The Fear of God… It’s Not What You Think

We often think of the Old Testament as frequently being about this angry and wrathful God who takes great delight in smiting people who have broken the rules.  To be fair, that’s what we’ve been taught either in church directly or by what we hear and see otherwise.  If you read certain sections of the Bible without considering how the story fits into the entire story of the Bible it can certainly appear that way.


And why not?  Threats of violence can be a great motivator for different behavior.  If someone threatens to punch you in the snoot because you’re doing X, how likely are you going to keep doing X?  The threat of violence can get us to modify our behavior.

The trouble with violence as behavior modification is that it doesn’t really modify behavior.  It may interrupt the action in the moment but nothing is really changed.  It is a temporary modification built on fear.

Fear makes us do all kinds of crazy things.  And after we get used to one level of fear it takes another level to get our adrenaline pumping.  There was a time when all a scary movie had to do was play the right music and have a monster pop around the corner and everyone screamed.  Now?  Well, what is shown in scary movies has moved to a different place, hasn’t it?

Eventually we get to the ultimate level of fear:

I’m gonna put the fear of God into that kid.

The fear of God?  What is THAT about?

Well, I think it is in part related to a narrow reading of the Old Testament combined with an institutional approach to getting what the institution wants.  Churches used to use the fear of God to convince church people to toe the line.  Some still do, more’s the pity.

Coming to church on Sunday was a fear of God thing wasn’t it?  If you don’t go to church on Sunday you’re going to hell.  And then a guilt thing?  If you don’t go to church on Sunday you’re a bad Christian AND you’re going to hell.  Because nothing says the body of Christ in community like the fear of God with a dash guilt, does it?

Giving generously to the church, or good stewardship, was also frequently about the fear of God and guilt, wasn’t it?  If you don’t give the church a lot of money God won’t like you and bad things will happen to you or the church, or both?  Because nothing says the body of Christ in community like the fear of God with a dash of guilt, does it?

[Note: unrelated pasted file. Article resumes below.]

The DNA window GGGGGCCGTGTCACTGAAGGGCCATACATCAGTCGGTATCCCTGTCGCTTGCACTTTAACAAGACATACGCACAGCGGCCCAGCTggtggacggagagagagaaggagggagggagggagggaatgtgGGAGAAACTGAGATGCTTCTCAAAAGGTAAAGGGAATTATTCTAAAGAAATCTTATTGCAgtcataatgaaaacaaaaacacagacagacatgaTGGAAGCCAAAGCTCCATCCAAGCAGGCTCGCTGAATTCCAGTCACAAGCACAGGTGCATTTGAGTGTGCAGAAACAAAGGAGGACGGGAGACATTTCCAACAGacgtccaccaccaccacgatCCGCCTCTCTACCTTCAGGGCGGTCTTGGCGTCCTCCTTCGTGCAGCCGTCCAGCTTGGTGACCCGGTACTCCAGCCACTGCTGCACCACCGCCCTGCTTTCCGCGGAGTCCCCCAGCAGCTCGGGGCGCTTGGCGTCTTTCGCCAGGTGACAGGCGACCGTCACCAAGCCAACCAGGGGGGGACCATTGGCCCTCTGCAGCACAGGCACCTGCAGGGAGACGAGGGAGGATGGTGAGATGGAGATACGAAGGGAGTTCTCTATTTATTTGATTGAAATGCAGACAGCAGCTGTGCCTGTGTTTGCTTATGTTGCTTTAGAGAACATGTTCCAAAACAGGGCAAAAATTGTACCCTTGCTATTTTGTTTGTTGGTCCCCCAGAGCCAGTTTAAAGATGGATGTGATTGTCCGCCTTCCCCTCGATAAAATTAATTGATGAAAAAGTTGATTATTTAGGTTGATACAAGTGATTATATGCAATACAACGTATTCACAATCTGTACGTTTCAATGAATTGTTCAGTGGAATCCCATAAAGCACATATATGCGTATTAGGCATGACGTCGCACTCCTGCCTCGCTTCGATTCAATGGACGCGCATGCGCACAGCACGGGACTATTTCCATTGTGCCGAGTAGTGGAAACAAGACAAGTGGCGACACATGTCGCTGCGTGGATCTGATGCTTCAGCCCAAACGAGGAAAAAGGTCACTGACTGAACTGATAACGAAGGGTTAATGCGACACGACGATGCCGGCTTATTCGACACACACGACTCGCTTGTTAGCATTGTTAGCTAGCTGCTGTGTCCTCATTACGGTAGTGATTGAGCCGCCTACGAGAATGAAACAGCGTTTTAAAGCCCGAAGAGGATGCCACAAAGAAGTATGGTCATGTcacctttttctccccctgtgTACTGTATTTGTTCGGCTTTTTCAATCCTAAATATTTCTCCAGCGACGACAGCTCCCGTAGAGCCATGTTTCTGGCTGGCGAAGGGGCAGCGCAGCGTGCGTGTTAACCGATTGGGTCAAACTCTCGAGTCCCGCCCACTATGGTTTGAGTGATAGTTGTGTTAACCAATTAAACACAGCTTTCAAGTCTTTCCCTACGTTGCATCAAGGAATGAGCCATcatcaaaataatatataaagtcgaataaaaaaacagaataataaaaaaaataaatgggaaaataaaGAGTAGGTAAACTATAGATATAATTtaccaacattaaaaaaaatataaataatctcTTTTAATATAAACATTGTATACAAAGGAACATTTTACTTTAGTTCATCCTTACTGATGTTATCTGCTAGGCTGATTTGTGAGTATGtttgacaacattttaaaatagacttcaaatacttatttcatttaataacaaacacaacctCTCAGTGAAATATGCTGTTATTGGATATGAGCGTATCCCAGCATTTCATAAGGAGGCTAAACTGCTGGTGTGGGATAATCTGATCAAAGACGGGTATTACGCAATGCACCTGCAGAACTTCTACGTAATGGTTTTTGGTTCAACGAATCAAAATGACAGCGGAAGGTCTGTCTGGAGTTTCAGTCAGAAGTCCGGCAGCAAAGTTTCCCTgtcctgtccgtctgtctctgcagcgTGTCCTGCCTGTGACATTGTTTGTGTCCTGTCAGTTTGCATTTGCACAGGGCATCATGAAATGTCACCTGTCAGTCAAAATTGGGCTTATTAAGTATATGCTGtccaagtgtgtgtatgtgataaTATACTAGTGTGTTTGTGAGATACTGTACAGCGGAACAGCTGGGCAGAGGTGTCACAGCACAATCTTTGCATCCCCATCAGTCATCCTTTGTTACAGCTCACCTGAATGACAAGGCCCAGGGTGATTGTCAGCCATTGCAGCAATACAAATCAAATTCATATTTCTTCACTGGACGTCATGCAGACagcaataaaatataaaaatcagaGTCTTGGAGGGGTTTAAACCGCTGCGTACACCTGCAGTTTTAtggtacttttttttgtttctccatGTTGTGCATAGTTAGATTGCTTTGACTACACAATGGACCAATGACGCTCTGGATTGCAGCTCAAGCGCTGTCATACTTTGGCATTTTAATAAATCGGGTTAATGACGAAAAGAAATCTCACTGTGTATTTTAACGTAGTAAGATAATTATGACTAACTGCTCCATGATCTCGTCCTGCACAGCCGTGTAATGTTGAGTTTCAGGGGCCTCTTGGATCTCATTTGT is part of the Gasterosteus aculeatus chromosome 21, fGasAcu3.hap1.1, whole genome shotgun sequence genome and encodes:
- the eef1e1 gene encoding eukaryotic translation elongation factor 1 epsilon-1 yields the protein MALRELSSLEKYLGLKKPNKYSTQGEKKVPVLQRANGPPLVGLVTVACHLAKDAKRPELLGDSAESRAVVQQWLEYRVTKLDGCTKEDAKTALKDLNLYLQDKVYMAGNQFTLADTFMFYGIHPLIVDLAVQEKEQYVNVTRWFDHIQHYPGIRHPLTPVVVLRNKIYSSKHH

But watch what happens to the idea of the ‘fear of God’ here in Hosea.  God is speaking through Hosea but it is God’s voice speaking to us.  In the first two verses God refers to the Israelite nation as his child, the child that came out of Egypt.  We know that part of the story, from our reading and discussions about the book of Exodus.  God rescued the Israelite nation from slavery in Egypt.  God names this out of the gate in today’s reading, When Israel was a child, I loved him, and out of Egypt I called my son”

You can hear the warmth and pride in God’s voice, “My child, my child, my wonderful and loving child, O Israel”! Right?

You can hear the hopelessness and despair in God’s voice, “The more I called them, the more they went from me”! Right?

You can hear the anger and vengeance in God’s voice, “They shall return to the land of Egypt, and Assyria shall be their king because they have refused to return to me.”!  Right?

There is a literary arc going on here in the 11th chapter of Hosea.  Kind of sounds like this:

My wonderful children!

My wonderful children that ignore and hate me!

I should smite my wonderful children that ignore and hate me!

There’s a familiar ring here.  If you’ve ever been a young and rebellious teenager, had a young and rebellious teenager in your house, been around a young and rebellious teenager or have heard stories about young and rebellious teenagers, this story probably sounds familiar.

It’s a familiar ring but the story doesn’t end there.  In the end of the reading today you can hear love and compassion in God’s voice, “I will not execute my fierce anger; I will not again destroy Ephraim; for I am God and no mortal, the Holy One in your midst, and I will not come in wrath.”

The fear of God may modify behavior temporarily but it is the love of God that transforms our lives.  For God is the holy one in our midst and will not come in wrath.


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